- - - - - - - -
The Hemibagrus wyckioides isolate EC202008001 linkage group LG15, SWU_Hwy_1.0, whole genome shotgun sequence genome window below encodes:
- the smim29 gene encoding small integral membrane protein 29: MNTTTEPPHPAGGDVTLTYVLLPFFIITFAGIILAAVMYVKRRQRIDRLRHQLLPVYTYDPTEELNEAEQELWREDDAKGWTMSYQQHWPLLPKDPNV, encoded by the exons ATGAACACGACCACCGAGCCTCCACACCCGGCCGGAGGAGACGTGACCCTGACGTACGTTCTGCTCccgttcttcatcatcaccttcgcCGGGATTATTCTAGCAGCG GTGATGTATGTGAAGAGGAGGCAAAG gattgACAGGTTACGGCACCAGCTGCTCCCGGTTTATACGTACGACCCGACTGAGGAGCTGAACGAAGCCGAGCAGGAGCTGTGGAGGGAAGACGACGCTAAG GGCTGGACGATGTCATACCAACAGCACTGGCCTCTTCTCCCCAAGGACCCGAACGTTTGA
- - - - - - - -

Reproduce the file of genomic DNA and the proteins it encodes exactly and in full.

The Hemibagrus wyckioides isolate EC202008001 linkage group LG15, SWU_Hwy_1.0, whole genome shotgun sequence genome window below encodes:
- the smim29 gene encoding small integral membrane protein 29: MNTTTEPPHPAGGDVTLTYVLLPFFIITFAGIILAAVMYVKRRQRIDRLRHQLLPVYTYDPTEELNEAEQELWREDDAKGWTMSYQQHWPLLPKDPNV, encoded by the exons ATGAACACGACCACCGAGCCTCCACACCCGGCCGGAGGAGACGTGACCCTGACGTACGTTCTGCTCccgttcttcatcatcaccttcgcCGGGATTATTCTAGCAGCG GTGATGTATGTGAAGAGGAGGCAAAG gattgACAGGTTACGGCACCAGCTGCTCCCGGTTTATACGTACGACCCGACTGAGGAGCTGAACGAAGCCGAGCAGGAGCTGTGGAGGGAAGACGACGCTAAG GGCTGGACGATGTCATACCAACAGCACTGGCCTCTTCTCCCCAAGGACCCGAACGTTTGA